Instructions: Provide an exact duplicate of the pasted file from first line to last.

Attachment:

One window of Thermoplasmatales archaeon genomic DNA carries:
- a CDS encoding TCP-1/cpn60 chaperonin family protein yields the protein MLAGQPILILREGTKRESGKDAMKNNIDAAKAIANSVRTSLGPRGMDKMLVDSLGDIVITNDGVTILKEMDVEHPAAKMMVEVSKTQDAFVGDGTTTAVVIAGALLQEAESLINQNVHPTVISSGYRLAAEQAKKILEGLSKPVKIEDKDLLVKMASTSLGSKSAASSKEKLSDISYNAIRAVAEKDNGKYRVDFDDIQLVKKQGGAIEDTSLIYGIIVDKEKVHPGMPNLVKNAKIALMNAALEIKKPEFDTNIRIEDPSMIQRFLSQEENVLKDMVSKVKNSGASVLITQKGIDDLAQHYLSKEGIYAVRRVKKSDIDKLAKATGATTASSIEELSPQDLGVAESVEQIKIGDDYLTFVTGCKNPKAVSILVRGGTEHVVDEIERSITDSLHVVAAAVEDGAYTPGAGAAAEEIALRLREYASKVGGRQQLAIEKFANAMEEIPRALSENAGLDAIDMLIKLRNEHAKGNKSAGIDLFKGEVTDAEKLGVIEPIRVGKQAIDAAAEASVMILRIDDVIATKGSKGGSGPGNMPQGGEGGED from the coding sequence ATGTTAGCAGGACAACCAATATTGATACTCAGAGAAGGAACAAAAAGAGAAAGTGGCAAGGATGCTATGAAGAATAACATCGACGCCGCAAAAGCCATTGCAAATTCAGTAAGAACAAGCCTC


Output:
One window of Thermoplasmatales archaeon genomic DNA carries:
- a CDS encoding TCP-1/cpn60 chaperonin family protein yields the protein MLAGQPILILREGTKRESGKDAMKNNIDAAKAIANSVRTSLGPRGMDKMLVDSLGDIVITNDGVTILKEMDVEHPAAKMMVEVSKTQDAFVGDGTTTAVVIAGALLQEAESLINQNVHPTVISSGYRLAAEQAKKILEGLSKPVKIEDKDLLVKMASTSLGSKSAASSKEKLSDISYNAIRAVAEKDNGKYRVDFDDIQLVKKQGGAIEDTSLIYGIIVDKEKVHPGMPNLVKNAKIALMNAALEIKKPEFDTNIRIEDPSMIQRFLSQEENVLKDMVSKVKNSGASVLITQKGIDDLAQHYLSKEGIYAVRRVKKSDIDKLAKATGATTASSIEELSPQDLGVAESVEQIKIGDDYLTFVTGCKNPKAVSILVRGGTEHVVDEIERSITDSLHVVAAAVEDGAYTPGAGAAAEEIALRLREYASKVGGRQQLAIEKFANAMEEIPRALSENAGLDAIDMLIKLRNEHAKGNKSAGIDLFKGEVTDAEKLGVIEPIRVGKQAIDAAAEASVMILRIDDVIATKGSKGGSGPGNMPQGGEGGED from the coding sequence ATGTTAGCAGGACAACCAATATTGATACTCAGAGAAGGAACAAAAAGAGAAAGTGGCAAGGATGCTATGAAGAATAACATCGACGCCGCAAAAGCCATTGCAAATTCAGTAAGAACAAGCCTC